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Version incorporating all fixed bugs from various answers, with my own take on how to deal with the case where the intermediate result is 10 (aka M from the definition @Wikipedia) by adding another mod 10 operation to the check digit calculation, results in 0 if the sum mod 10 is 10, or the check digit otherwise. I also deleted the conversion to string because the reality is you have to handle UPCs as a string. Using Integer to represent UPC is bogus because UPCs can have leading 0's which are lost upon conversion to Integer.

At this point in time, all of the above have one or more bugs.

    function valid_upc_a($upc) {

        if(!isset($upc[11])) {
            return FALSE;
        }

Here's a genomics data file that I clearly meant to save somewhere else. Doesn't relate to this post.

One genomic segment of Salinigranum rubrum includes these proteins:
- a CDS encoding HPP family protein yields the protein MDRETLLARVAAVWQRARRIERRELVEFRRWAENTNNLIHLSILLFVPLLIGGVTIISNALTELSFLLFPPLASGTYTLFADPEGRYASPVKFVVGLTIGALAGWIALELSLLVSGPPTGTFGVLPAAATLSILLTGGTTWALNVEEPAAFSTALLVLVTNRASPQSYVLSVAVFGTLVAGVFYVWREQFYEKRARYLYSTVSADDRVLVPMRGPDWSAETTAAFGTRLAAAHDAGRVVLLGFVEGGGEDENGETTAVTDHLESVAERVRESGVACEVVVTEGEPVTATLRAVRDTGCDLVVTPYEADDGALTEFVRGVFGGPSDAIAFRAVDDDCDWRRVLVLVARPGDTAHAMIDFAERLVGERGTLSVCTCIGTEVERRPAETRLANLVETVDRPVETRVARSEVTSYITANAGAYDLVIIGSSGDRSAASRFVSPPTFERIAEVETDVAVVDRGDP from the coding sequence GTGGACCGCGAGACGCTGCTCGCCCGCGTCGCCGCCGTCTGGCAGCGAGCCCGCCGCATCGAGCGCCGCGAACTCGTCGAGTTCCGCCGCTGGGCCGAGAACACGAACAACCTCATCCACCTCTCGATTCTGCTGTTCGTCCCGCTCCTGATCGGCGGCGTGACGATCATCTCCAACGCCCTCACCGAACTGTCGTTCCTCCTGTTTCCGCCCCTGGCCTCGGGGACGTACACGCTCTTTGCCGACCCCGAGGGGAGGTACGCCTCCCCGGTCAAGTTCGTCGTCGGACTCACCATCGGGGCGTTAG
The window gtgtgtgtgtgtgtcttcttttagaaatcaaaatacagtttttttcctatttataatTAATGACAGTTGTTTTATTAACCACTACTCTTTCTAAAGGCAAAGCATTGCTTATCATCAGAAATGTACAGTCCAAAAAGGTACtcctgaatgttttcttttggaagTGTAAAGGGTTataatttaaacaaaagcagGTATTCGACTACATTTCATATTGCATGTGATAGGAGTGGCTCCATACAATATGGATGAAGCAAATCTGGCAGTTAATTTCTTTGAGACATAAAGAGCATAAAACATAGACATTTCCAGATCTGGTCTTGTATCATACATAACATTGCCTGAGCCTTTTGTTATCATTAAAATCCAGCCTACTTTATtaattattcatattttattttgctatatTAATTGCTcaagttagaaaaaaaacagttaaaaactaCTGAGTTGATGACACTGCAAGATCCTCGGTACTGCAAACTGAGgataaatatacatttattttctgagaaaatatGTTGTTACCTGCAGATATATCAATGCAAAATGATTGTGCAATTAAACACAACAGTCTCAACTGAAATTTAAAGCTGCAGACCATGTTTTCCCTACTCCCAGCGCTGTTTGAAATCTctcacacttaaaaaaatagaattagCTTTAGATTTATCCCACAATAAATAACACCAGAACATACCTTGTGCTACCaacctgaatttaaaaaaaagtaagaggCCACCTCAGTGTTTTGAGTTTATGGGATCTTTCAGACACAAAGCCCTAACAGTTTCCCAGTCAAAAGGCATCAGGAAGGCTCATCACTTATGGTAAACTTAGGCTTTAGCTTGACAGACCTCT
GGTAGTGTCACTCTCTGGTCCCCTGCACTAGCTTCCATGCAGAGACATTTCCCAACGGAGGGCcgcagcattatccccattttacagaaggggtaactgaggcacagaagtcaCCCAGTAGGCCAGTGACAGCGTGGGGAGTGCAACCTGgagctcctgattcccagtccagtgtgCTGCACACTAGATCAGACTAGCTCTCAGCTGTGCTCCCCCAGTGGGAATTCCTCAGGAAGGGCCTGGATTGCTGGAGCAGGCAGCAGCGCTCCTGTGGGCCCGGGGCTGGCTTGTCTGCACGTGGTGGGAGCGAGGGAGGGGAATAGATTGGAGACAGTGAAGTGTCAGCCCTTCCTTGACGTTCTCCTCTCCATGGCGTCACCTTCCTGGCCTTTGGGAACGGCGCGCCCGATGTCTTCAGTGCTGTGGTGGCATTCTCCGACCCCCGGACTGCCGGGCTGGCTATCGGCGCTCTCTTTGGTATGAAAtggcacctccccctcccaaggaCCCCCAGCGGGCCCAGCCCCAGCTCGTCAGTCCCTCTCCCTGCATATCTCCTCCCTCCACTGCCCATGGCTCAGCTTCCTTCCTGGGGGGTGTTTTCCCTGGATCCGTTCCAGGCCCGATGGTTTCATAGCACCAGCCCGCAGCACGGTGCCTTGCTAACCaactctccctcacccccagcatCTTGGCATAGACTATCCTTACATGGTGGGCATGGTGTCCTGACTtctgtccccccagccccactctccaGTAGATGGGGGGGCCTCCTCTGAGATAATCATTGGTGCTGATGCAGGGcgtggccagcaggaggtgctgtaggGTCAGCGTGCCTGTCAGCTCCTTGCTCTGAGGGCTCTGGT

$odd_sum = $even_sum = 0;

        for($i = 0; $i < 11; ++$i) {
            if ($i % 2 == 0) {
                $even_sum += $upc[$i];
            }
            else {
                $odd_sum += $upc[$i];
            }
        }

        $total_sum = $even_sum + $odd_sum * 3;
        $modulo10 = $total_sum % 10;
        $check_digit = (10 - $modulo10) % 10;

        return $upc[11] == $check_digit;
    }
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  • 2
    \$\begingroup\$ "with my own take on how to deal with the case where the intermediate result is 10" could you explain in more detail what your take is? On Code Review we're looking for explanations on how to make the code better, not just better code! :) The key point is to explain why you've made some changes to OP's code \$\endgroup\$ – IEatBagels Sep 20 at 18:55